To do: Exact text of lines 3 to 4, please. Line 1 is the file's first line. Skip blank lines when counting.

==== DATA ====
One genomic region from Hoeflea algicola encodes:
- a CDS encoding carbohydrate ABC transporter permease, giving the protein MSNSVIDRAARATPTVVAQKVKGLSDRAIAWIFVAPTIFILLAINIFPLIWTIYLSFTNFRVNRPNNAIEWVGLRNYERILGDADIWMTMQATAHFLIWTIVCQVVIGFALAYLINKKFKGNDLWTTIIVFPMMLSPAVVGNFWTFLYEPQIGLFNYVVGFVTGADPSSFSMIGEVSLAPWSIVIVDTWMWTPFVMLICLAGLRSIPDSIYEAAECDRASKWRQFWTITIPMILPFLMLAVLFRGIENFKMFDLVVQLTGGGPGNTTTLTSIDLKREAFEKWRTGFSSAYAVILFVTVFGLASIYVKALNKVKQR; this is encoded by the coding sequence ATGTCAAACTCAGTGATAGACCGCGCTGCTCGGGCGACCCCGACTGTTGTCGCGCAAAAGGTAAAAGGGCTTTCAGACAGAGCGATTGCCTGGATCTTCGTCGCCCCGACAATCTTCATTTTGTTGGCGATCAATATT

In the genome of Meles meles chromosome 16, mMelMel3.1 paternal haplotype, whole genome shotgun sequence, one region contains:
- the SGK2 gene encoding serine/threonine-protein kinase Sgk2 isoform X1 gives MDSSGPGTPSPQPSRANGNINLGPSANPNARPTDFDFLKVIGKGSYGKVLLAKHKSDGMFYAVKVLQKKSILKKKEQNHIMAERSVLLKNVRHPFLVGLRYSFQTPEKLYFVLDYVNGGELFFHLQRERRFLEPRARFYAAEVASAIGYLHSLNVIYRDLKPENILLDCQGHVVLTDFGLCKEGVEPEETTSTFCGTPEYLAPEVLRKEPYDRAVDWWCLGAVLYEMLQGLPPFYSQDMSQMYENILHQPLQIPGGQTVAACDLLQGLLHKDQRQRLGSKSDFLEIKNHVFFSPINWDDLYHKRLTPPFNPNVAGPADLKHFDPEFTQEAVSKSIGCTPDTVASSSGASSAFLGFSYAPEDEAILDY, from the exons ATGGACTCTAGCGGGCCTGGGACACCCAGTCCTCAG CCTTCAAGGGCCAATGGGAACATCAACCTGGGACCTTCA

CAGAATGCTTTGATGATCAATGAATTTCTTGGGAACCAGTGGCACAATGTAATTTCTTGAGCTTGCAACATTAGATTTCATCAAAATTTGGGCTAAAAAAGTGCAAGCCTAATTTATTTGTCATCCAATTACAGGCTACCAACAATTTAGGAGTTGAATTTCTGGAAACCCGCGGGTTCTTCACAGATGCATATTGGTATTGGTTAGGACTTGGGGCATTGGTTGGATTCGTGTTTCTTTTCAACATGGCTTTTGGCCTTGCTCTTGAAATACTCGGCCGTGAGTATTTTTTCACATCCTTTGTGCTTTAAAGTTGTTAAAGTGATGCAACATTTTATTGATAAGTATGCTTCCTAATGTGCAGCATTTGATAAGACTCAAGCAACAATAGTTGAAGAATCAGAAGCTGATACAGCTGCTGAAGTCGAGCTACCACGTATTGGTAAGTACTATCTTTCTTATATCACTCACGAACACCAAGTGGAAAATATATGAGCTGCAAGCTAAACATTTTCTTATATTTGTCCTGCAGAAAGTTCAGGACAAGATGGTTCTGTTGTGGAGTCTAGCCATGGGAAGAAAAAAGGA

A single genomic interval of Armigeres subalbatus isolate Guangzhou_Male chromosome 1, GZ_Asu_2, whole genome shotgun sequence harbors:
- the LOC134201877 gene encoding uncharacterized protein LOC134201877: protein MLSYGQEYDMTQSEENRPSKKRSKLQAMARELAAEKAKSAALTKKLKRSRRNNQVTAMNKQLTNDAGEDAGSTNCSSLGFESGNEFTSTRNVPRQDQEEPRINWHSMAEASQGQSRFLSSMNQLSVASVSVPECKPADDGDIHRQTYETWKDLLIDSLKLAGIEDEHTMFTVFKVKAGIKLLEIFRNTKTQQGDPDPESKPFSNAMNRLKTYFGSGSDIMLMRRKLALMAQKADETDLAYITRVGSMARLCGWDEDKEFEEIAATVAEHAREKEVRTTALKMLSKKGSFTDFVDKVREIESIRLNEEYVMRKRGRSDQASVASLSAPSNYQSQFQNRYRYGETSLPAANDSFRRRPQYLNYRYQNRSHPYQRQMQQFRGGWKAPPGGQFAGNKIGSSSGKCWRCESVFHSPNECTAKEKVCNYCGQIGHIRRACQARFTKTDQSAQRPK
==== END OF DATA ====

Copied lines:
In the genome of Meles meles chromosome 16, mMelMel3.1 paternal haplotype, whole genome shotgun sequence, one region contains:
- the SGK2 gene encoding serine/threonine-protein kinase Sgk2 isoform X1 gives MDSSGPGTPSPQPSRANGNINLGPSANPNARPTDFDFLKVIGKGSYGKVLLAKHKSDGMFYAVKVLQKKSILKKKEQNHIMAERSVLLKNVRHPFLVGLRYSFQTPEKLYFVLDYVNGGELFFHLQRERRFLEPRARFYAAEVASAIGYLHSLNVIYRDLKPENILLDCQGHVVLTDFGLCKEGVEPEETTSTFCGTPEYLAPEVLRKEPYDRAVDWWCLGAVLYEMLQGLPPFYSQDMSQMYENILHQPLQIPGGQTVAACDLLQGLLHKDQRQRLGSKSDFLEIKNHVFFSPINWDDLYHKRLTPPFNPNVAGPADLKHFDPEFTQEAVSKSIGCTPDTVASSSGASSAFLGFSYAPEDEAILDY, from the exons ATGGACTCTAGCGGGCCTGGGACACCCAGTCCTCAG CCTTCAAGGGCCAATGGGAACATCAACCTGGGACCTTCA